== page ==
Personal finances can get complex for many older adults with multiple streams of income, the need to create a retirement “paycheck,” Social Security benefits, required minimum distributions, and more. All of these events impact income taxes.

This post describes thirteen tax-related topics (in no particular order) that people should be familiar with in later life.

1. Required Minimum Distributions (RMDs)

Taxpayers with traditional IRAs, SEPs (self-employed), and employer retirement savings plans (401(k), 403(b), 457, and TSP) must begin annual RMDs upon reaching age 72.

At this point, RMDs are added to taxable ordinary income.

RMDs are reported to taxpayers and the IRS on form 1099-R. Income taxes on RMDs need to be planned for with tax withholding by the plan custodian or quarterly estimated payments to the IRS.

2. Qualified Charitable Distributions (QCD)s

Taxpayers aged 70 ½+ can donate RMDs from their traditional IRA to a qualified charity. QCDs count toward  RMDs, thereby reducing taxable income. QCDs are made directly from the IRA custodian (e.g., a mutual fund company) to the charity.

The maximum annual exclusion for QCDs is $100,000 ($200,000 for married couples filing jointly). Funds must be withdrawn by the RMD deadline: December 31 of each tax year.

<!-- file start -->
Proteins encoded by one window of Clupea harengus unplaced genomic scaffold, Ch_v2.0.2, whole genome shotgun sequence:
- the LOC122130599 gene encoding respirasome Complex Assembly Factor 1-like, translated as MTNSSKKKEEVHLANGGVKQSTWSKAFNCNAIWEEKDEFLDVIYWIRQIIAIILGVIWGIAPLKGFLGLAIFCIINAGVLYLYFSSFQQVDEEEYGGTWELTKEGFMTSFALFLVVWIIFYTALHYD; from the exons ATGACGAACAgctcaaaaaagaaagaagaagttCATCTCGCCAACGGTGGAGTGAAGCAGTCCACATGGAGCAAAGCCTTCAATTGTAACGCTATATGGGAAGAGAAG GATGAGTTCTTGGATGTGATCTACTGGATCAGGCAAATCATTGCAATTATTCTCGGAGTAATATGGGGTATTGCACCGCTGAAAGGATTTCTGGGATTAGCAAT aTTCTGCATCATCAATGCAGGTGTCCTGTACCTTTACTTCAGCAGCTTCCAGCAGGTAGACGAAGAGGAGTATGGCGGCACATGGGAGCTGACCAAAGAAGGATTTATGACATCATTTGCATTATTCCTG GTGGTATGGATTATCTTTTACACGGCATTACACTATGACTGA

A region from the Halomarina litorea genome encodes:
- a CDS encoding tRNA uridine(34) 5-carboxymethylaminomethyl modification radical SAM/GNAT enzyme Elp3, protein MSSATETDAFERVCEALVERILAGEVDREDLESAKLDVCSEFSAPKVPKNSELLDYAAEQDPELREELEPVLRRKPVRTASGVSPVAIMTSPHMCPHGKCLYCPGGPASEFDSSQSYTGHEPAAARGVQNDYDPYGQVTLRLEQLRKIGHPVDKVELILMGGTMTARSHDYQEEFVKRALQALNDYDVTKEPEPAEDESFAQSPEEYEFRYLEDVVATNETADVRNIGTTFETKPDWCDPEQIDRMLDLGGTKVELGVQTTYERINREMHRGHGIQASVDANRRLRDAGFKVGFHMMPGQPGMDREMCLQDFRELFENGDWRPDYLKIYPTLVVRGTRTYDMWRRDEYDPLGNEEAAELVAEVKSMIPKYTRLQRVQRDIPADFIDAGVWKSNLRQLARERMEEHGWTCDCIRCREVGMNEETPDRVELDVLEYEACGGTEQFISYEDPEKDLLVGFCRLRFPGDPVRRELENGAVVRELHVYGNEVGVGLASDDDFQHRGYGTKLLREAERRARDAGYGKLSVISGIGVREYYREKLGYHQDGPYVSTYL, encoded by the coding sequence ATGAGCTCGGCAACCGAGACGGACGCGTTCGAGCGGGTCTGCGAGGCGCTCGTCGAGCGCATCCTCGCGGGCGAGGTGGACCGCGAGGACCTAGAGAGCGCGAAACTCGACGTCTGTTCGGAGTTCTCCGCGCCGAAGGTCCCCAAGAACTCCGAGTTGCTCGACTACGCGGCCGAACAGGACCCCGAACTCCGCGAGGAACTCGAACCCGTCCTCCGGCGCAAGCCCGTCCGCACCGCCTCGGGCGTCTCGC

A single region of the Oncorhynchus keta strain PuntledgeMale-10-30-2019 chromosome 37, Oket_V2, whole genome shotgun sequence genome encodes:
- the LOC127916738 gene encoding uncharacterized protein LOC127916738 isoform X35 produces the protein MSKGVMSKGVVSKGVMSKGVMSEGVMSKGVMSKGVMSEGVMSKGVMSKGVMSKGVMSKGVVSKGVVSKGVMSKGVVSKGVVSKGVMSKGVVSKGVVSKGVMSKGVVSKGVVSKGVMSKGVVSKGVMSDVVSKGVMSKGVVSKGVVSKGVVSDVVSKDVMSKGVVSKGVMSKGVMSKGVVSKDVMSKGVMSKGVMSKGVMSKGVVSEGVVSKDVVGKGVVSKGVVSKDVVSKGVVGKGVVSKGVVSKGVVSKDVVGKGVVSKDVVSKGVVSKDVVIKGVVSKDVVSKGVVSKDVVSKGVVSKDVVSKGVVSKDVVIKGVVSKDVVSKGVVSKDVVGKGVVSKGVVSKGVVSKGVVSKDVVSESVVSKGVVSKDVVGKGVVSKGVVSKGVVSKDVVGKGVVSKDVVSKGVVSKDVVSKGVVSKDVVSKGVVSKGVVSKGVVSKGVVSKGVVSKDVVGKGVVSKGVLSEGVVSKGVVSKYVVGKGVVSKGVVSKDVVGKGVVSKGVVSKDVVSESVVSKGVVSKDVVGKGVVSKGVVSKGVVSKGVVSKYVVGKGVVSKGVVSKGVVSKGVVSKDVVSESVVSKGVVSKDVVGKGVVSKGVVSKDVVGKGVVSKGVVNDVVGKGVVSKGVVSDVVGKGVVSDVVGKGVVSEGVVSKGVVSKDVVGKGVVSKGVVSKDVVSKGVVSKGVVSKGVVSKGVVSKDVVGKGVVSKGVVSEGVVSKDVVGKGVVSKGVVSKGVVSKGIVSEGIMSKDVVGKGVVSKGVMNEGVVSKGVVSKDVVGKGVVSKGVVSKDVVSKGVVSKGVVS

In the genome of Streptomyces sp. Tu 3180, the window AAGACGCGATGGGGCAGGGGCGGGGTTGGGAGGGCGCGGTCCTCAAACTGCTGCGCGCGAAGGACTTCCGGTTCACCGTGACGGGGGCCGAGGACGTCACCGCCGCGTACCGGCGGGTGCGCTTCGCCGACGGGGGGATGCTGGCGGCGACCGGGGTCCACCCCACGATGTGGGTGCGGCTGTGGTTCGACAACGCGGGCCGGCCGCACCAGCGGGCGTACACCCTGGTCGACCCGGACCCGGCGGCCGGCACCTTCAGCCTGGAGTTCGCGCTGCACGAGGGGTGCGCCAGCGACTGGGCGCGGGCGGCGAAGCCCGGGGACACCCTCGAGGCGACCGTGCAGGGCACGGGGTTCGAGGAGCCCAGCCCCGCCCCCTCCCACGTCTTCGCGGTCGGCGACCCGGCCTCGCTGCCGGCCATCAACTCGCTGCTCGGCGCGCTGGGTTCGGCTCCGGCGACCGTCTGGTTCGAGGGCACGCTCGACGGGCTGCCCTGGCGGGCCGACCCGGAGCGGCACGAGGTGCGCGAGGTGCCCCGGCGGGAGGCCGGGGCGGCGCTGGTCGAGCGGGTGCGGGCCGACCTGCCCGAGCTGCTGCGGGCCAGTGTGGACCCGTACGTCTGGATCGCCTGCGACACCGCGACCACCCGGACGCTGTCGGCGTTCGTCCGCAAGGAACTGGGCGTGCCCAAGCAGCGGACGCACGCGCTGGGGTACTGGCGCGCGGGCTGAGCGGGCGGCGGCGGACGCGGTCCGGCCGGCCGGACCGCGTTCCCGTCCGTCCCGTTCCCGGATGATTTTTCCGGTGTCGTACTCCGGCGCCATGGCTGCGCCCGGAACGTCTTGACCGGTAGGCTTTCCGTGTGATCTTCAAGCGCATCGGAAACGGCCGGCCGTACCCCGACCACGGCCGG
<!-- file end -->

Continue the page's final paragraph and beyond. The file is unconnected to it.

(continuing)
3. Increased Standard Deduction

Taxpayers age 65+ (and those who are blind) get an increased standard deduction on federal income taxes. For singles in 2022, the standard deduction is $14,700 ($12,950 + $1,750 additional for age 65+). For married couples filing jointly, the standard deduction is $28,700 ($25,900 +$1,400 x 2 or $2,800 additional).

4. Form 1040-SR

This tax form was designed for taxpayers age 65+, who can use either the standard Form 1040 or Form 1040-SR, which uses larger type and highlights tax benefits for older adults, such as a “standard deduction chart” that lists the larger standard deductions available to older taxpayers by filing status (single, married filing jointly, etc.).

Taxpayers do not have to be retired to use Form 1040-SR and it can be used whether they itemize or take the standard deduction.

5. Taxable Social Security Income

Income ranges for taxation of Social Security benefits are not inflation-indexed so more older adults pay taxes on part of their benefit each year.

Up to 50% of Social Security income is taxable for singles with a combined income (adjusted gross income + non-taxable income + ½ of Social Security benefit)  of at least $25,000 and couples with a combined income of at least $32,000.

Taxes rise to 85% of Social Security benefits for singles earning at least $34,000 and couples with a combined income of at least $44,000.

6. Catch-Up Savings Contributions

In 2022, workers age 50+ by year-end can contribute an additional $1,000 to a traditional or Roth IRA for a maximum contribution of $7,000. This same group of older workers can contribute an additional $6,500 to an employer savings plan (401(k), 403(b), 457, and TSP) for a maximum contribution of $27,000.

Over 10 to 20 remaining years of an older worker’s career, the additional amount that can be saved is impressive.

7. Income-Related Monthly Adjusted Amount (IRMAA)

IRMAA is the additional Medicare Part B and Part D premium charged to higher earners. It is based on modified AGI from two years prior (e.g., 2020 tax returns for 2022 premiums).